Phillips writes: “Our vision, Freud showed us, what we are able to see, is sponsored by our blind spots; what we are determined not to know frees us and forces us to know something else.” Phillips doesn’t give us the whole Freud, but, if Freud is to be believed, you can never see the whole person anyway. We see what we need to see.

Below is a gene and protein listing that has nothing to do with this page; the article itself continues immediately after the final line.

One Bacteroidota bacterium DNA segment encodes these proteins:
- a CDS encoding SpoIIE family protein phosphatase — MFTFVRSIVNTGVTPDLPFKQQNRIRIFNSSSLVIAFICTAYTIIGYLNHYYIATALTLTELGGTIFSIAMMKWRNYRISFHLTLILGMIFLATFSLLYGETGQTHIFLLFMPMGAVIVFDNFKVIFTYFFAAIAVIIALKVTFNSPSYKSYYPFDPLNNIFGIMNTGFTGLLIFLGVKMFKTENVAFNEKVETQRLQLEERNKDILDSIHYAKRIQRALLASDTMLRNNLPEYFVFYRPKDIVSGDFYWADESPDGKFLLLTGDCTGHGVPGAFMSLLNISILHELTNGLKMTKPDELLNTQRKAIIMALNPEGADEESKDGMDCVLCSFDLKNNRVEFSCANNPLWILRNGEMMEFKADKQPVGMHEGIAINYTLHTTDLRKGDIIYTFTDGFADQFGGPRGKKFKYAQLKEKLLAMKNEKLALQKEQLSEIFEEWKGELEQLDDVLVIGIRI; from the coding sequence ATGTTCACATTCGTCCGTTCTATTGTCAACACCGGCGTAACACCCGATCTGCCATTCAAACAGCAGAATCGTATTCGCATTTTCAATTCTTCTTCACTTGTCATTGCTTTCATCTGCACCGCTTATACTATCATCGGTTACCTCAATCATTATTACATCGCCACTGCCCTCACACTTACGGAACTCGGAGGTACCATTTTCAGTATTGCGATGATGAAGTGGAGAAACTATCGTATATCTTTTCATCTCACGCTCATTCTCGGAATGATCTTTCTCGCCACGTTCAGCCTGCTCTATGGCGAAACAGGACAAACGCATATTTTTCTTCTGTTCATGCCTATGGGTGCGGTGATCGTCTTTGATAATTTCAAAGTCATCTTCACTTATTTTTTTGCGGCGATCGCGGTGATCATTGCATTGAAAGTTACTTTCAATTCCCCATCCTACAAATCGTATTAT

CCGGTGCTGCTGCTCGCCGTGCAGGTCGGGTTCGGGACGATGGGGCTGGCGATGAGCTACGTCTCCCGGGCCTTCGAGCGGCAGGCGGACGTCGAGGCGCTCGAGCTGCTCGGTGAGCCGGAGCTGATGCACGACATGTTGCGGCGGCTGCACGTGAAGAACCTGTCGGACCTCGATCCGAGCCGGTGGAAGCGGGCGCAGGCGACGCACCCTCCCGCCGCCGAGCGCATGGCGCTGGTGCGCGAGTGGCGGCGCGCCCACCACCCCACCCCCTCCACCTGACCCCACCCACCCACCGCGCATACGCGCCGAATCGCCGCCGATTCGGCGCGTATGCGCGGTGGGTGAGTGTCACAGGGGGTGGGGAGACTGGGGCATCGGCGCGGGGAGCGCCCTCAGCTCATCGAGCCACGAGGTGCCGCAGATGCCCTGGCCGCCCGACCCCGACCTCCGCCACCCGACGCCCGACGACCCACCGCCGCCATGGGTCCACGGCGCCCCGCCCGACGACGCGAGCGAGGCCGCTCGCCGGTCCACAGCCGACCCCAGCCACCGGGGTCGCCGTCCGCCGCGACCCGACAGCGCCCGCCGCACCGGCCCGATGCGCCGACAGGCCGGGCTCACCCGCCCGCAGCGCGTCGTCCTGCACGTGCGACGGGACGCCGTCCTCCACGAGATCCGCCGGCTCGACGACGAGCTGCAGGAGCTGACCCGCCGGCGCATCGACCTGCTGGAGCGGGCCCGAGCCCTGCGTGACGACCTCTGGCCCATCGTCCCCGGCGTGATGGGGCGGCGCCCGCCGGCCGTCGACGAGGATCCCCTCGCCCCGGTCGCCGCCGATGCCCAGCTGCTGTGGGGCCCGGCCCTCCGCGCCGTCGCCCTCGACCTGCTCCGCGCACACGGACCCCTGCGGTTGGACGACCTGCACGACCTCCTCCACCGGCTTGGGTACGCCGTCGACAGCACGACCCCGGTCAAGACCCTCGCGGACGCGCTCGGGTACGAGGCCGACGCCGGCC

In fact, in Phillips’s view, the story of psychoanalysis has a tragic end. He thinks Freud was a victim of his own success. In the beginning, like a good critic, Freud let his patients own their mysteries. But, as psychoanalysis became an institution unto itself and developed its own rules and dogmas, analysts began to talk over their patients. “Once Freud had discovered what he called the unconscious it was never clear how unconscious the unconscious would be allowed to be (at least by the owners of psychoanalysis). What would it be to be an expert or a specialist of the unconscious?” Phillips writes. “Do psychoanalysts know what people are talking about or just know how to let people speak for themselves?” An enterprise that was characterized, at first, by uncertainty became too certain. Although Phillips discusses Freud’s later books throughout “Becoming Freud”—books like “Civilization and Its Discontents” and “Beyond the Pleasure Principle”—the narration itself stops, rather abruptly, when Freud is fifty. That, he seems to say, is when the psychoanalytic enterprise began to grow claustrophobic and controlling.